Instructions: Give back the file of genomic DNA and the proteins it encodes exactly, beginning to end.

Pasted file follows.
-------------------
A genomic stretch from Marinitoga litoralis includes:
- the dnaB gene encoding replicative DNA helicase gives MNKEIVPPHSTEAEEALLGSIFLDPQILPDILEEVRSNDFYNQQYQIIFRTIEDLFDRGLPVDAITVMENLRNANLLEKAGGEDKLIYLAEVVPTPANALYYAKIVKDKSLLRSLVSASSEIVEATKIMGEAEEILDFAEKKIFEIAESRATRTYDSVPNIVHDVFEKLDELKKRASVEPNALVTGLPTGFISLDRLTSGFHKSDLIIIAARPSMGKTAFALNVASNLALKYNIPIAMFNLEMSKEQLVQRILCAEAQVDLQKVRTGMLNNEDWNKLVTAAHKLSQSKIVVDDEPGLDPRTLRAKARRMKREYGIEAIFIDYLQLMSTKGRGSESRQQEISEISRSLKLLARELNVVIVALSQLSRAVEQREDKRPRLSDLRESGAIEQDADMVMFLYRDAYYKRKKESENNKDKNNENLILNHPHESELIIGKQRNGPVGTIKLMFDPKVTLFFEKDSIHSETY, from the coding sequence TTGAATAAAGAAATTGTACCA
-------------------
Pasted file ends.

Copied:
A genomic stretch from Marinitoga litoralis includes:
- the dnaB gene encoding replicative DNA helicase gives MNKEIVPPHSTEAEEALLGSIFLDPQILPDILEEVRSNDFYNQQYQIIFRTIEDLFDRGLPVDAITVMENLRNANLLEKAGGEDKLIYLAEVVPTPANALYYAKIVKDKSLLRSLVSASSEIVEATKIMGEAEEILDFAEKKIFEIAESRATRTYDSVPNIVHDVFEKLDELKKRASVEPNALVTGLPTGFISLDRLTSGFHKSDLIIIAARPSMGKTAFALNVASNLALKYNIPIAMFNLEMSKEQLVQRILCAEAQVDLQKVRTGMLNNEDWNKLVTAAHKLSQSKIVVDDEPGLDPRTLRAKARRMKREYGIEAIFIDYLQLMSTKGRGSESRQQEISEISRSLKLLARELNVVIVALSQLSRAVEQREDKRPRLSDLRESGAIEQDADMVMFLYRDAYYKRKKESENNKDKNNENLILNHPHESELIIGKQRNGPVGTIKLMFDPKVTLFFEKDSIHSETY, from the coding sequence TTGAATAAAGAAATTGTACCA